Poet/Filmaker/Activist Cecile Emeke tackles misogyny and racism in her poem, “Fake Deep.” The poem criticizes men’s treatment of black women in relationships, focusing on the deceptively innocuous forms of micro-aggressions men commit in a patriarchal and White society.
“He’s the kind of guy that’ll Instagram a picture of a lion or some other African mammal, hashtag: ‘every lion needs his lioness.’ Meanwhile, he’s left a smoking hot trail of manipulated, exploited, and broken women with no address because females are disposable during your never-ending period of immaturity.”
The poem voices the concerns of black women that are far too often ignored in our society. It’s a valuable poem for everyone, especially black women that can benefit from being made aware of some of the micro-aggressions they may be experiencing in their relationships.
“It’s all a guise you see–sophisticated and subtle oppressors–playfully dehumanizing micro aggressors–masquerading comrades kindly providing everyday stressors–obscured yet incessantly mundane nerve pressers.”
By simply being human, we have our own assumptions and preconceived notions on people making it easy for us to close our minds and dismiss the life experiences of other sexes and races. White men have the most representation and power of all in our society. They are the most privileged group. The poem serves as a ‘sit down and listen’ wake-up call–a reminder that their own life experience no matter how positive or negative it is, cannot be compared to the life experiences of members of groups that are in the lower rungs of hierarchy in American society. The obstacles facing each of these groups are completely different. Therefore, as the most powerful group, it is important that white men don’t act or speak on matters where their eligibility is due. It’s best to actively listen and understand, the best that they can, what others have to say on issues regarding sex and race. This advice goes for everyone really, however it’s apparent one of the main target audiences of Cecile Emeke’s poem are white men.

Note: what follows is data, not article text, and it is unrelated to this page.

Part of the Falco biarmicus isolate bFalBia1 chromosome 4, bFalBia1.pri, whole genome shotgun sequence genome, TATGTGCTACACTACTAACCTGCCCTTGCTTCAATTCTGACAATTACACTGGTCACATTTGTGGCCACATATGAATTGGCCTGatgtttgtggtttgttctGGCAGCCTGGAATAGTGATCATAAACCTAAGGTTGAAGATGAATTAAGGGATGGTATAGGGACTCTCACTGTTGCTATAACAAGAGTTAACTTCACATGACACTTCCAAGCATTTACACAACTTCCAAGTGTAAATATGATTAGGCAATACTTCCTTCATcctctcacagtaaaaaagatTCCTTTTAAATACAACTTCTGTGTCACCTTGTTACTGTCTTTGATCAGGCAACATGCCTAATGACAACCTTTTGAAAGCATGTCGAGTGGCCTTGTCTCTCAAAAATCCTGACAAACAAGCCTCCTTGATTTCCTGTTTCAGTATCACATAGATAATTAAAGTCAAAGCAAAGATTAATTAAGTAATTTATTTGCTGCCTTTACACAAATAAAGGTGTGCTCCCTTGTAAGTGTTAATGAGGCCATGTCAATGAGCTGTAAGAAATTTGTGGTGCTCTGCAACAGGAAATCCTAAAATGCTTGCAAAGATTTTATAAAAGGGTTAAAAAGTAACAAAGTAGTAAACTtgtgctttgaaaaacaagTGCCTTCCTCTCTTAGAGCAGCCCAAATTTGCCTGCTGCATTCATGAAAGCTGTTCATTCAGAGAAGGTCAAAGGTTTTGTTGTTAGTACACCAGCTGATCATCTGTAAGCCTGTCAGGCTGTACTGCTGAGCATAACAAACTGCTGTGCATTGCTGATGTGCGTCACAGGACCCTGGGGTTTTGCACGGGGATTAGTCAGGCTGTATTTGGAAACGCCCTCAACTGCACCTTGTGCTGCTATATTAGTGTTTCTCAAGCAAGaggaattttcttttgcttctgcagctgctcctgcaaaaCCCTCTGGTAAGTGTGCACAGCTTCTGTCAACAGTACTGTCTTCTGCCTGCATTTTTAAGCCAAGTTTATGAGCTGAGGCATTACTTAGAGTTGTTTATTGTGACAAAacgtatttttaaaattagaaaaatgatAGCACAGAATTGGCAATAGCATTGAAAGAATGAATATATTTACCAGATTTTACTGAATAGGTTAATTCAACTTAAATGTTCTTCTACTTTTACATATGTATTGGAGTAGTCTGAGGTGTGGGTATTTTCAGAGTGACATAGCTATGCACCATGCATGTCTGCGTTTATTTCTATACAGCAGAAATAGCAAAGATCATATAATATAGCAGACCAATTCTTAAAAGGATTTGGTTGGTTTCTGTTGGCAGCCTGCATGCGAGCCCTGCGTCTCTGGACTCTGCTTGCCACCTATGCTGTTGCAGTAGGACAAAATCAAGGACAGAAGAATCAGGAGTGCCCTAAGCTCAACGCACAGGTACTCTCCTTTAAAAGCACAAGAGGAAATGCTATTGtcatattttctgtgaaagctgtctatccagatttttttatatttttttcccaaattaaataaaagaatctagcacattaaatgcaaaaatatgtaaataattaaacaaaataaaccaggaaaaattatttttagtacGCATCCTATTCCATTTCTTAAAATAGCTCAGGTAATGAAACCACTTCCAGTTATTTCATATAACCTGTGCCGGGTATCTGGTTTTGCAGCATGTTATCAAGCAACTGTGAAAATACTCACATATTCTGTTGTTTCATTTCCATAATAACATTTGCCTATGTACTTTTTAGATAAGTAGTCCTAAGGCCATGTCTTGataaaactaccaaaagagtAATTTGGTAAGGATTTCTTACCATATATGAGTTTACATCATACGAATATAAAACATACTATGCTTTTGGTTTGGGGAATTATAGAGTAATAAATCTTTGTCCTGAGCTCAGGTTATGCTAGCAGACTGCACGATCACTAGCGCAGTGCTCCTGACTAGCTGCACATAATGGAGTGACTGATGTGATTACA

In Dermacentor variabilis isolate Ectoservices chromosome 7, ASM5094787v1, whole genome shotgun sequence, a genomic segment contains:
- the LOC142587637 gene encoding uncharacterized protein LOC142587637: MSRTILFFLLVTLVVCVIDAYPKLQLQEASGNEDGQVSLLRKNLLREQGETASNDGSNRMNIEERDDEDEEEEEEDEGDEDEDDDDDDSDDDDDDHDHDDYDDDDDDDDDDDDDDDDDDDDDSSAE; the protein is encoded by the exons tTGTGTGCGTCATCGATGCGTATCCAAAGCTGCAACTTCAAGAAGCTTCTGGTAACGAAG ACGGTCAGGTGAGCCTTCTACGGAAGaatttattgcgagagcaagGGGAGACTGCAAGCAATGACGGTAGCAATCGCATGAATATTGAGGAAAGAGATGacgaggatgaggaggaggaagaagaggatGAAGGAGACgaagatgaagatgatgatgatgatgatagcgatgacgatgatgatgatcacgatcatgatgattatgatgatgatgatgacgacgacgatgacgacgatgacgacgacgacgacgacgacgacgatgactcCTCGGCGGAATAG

“I collect male and white tears mixed with some orange juice and drink them for breakfast.”
None fall victim to misogyny and racism more than black women in the United States. They have the least amount of representation and power. There’s few opportunities for them to voice their thoughts and experiences which leads to a society which doesn’t fully consider them to be human beings with feelings and intellect. This leaves them vulnerable for physically, emotionally, and sexually abusive relationships, an inferiority complex, and a negative self-perception.
“What abuse will I suffer in a male-dominated world if I do A, B, or C? And don’t forget that melanin, so I definitely can’t do X, Y, or Z.”
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